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High Costs Make It Harder To Grow Young Farmers

Austin Bruns, 25, watches as harvesters bring in corn crops on fields near his hometown of Beaver Crossing, Neb. Bruns  currently rents land and would prefer to own, but banks aren't lending to high-risk new farmers.
Clay Masters for NPR
Austin Bruns, 25, watches as harvesters bring in corn crops on fields near his hometown of Beaver Crossing, Neb. Bruns currently rents land and would prefer to own, but banks aren't lending to high-risk new farmers.

In farm country, business is still booming. Commodity prices remain high, and investors are funneling millions of dollars into buying farmland, making it quite enticing for the would-be farmer who wants to leave the rat race.

But surprisingly, these factors make it that much harder for the next generation of farmers to secure the financing they need to get on the tractor.

A High Cost To Start Out

Austin Bruns drives with his windows down on a dirt country road in a noisy 18-wheeler. He's towing tons of corn and has a little more than a five o'clock shadow, hinting at long days of an early harvest.

"When I graduated from high school, I didn't really have my sights set on anything; I knew I didn't have any [land] that I was going to come home and farm," Bruns explains.

So Bruns went to school to become a diesel mechanic and later joined the National Guard. Today, the 25-year-old rents about 150 acres in eastern Nebraska, where he grows soybeans and corn.

Bruns also works for area farmers who contract with agriculture giant Monsanto to grow seed corn. In these fields, the entire ear of corn is harvested for a nearby seed facility to use to develop next year's seed.

Come harvest time, farmers here band together to share their equipment. Veteran farmer Mark Haser says that just makes sense.

"You just can't afford to own everything yourselves anymore," Haser says. "It's your cost per acre. The initial cost is so high that you have to be able to spread this stuff out over more and more acres to make it worthy of being able to have it."

No Luck On Loans

When established farmers like Haser need a loan, they visit Utica, Neb., banker Larry Rogers. Rogers says that unless young people are left farmland by their family, they're pretty much out of luck.

"It has gotten more difficult with prices as they are today — even with the good prices for grain, I think it's more difficult for a young person to get started," Rogers says.

There were nearly 180,000 farmers younger than 35 in 1997. A decade later, that number fell by a third, to fewer than 120,000.

Ernie Goss, an economist at Omaha's Creighton University, says agriculture's appeal as an investment is one of the reasons for the drop.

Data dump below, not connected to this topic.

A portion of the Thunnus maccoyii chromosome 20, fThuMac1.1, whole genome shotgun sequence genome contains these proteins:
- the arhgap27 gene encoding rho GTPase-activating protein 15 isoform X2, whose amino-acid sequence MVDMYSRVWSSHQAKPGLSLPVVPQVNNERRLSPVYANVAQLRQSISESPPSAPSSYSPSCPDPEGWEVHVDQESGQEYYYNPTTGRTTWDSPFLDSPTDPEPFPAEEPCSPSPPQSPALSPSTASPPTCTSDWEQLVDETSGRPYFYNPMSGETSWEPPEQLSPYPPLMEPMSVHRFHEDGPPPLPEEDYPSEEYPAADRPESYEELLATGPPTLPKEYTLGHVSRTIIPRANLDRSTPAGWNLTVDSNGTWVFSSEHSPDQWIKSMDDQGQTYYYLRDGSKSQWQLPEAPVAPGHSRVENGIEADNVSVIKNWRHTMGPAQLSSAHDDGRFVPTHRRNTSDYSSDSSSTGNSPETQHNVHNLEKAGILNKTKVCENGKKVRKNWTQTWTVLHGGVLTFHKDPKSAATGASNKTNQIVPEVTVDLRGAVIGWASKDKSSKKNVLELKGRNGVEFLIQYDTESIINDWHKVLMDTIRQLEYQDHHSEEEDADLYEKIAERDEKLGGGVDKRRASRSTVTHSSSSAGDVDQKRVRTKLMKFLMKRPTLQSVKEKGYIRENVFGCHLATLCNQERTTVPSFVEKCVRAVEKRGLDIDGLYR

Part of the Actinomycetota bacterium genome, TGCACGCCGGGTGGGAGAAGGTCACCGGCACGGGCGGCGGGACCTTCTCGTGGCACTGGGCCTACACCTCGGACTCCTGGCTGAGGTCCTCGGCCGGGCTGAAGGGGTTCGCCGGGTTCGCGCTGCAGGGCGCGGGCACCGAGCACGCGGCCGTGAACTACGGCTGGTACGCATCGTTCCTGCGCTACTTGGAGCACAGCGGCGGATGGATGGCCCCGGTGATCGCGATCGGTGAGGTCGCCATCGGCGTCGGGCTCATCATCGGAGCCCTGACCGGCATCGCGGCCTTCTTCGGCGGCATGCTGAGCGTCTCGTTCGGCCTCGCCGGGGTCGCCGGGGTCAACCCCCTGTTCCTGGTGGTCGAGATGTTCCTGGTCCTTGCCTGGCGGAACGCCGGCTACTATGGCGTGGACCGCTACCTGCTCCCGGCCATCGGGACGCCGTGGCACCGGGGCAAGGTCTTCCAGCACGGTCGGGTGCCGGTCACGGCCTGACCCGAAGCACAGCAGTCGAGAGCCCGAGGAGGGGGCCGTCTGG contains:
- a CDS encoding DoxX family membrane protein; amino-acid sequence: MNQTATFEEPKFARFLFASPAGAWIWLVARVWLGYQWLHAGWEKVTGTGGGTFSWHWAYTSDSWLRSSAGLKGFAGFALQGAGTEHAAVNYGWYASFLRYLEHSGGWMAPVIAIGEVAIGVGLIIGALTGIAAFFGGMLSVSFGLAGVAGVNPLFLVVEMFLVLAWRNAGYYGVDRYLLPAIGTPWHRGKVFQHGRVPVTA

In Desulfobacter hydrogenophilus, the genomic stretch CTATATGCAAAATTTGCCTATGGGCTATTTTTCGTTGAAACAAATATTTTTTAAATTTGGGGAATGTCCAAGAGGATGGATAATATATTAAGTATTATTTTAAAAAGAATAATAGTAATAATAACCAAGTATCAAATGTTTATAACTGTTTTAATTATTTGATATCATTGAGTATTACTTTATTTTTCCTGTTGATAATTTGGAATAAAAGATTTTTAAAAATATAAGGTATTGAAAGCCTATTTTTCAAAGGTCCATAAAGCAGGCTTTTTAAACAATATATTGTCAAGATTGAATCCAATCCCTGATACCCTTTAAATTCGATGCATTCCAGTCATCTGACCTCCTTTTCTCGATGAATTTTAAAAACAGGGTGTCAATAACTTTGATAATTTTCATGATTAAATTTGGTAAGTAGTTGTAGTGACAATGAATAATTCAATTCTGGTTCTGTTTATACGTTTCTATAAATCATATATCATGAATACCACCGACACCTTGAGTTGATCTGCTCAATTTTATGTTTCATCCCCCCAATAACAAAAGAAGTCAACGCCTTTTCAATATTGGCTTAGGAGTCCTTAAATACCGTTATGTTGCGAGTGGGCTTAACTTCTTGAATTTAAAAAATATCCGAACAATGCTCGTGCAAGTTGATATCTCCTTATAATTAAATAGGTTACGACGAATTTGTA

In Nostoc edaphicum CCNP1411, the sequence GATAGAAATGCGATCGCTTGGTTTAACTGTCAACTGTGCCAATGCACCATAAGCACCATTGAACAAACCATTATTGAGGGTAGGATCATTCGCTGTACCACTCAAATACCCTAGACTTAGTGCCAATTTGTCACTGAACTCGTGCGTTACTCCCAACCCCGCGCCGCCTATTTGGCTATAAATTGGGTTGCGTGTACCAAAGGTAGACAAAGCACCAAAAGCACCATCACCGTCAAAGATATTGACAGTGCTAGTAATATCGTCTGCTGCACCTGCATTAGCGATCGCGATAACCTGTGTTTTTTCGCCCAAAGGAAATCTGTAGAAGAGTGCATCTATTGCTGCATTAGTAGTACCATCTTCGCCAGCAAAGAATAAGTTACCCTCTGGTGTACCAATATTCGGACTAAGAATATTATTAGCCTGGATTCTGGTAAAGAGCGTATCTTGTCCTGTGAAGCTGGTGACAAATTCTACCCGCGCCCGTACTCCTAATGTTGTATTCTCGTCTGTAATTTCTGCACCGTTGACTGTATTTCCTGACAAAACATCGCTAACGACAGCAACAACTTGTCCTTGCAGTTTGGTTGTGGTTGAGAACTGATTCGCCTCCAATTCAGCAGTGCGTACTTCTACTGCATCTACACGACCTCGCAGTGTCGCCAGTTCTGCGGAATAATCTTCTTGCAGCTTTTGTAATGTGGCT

"[Some people are] sitting in New York [and] saying, 'Well, I don't know, I've never even been to Nebraska, but by golly, I'm going to buy some Nebraska land,' " Goss says. "And you have these groups coming together ... that are buying farmland [and] driving up farmland prices to prices we've not seen before."

Goss says even though the Federal Reserve is keeping interest rates low for the next few years, banks simply aren't lending to high-risk first-time farmers.

Matt Wildman fits that profile. He's a 22-year-old University of Nebraska student about to graduate with a degree in agriculture economics. He wants to land a job with an agriculture company or start his own fertilizer business.

"The biggest challenge, at least in my position coming out of college with no assets to my name, pretty much, no money, and trying to get a loan for $50,000 or $80,000 or more just to start a business — it's not going to happen unless you have a co-signer," Wildman says. "My parents are willing to co-sign on something right now, but it's got to be something that's going to [have] cash flow itself — it's got to be able to work."

Veteran farmer Haser says most of his money is tied up in his operation and not accessible, so he has sage advice for any new farmer.

"If you want to die rich, then become a farmer, because that's about all you're going to do as far as on the rich factor, is you're going to die that way," he says.

But it's only on paper that these established farmers appear rich. With today's high commodity prices they're not in the business of selling acreage, making it more difficult for young would-be farmers to work the land.

Clay Masters reports from Nebraska for Harvest Public Media, an agriculture-reporting project involving six NPR member stations in the Midwest. For more stories about farm and food, check out harvestpublicmedia.org.

Copyright 2023 NPR. To see more, visit https://www.npr.org.

Clay Masters is a reporter for Iowa Public Radio and formerly for Harvest Public Media. His stories have appeared on NPR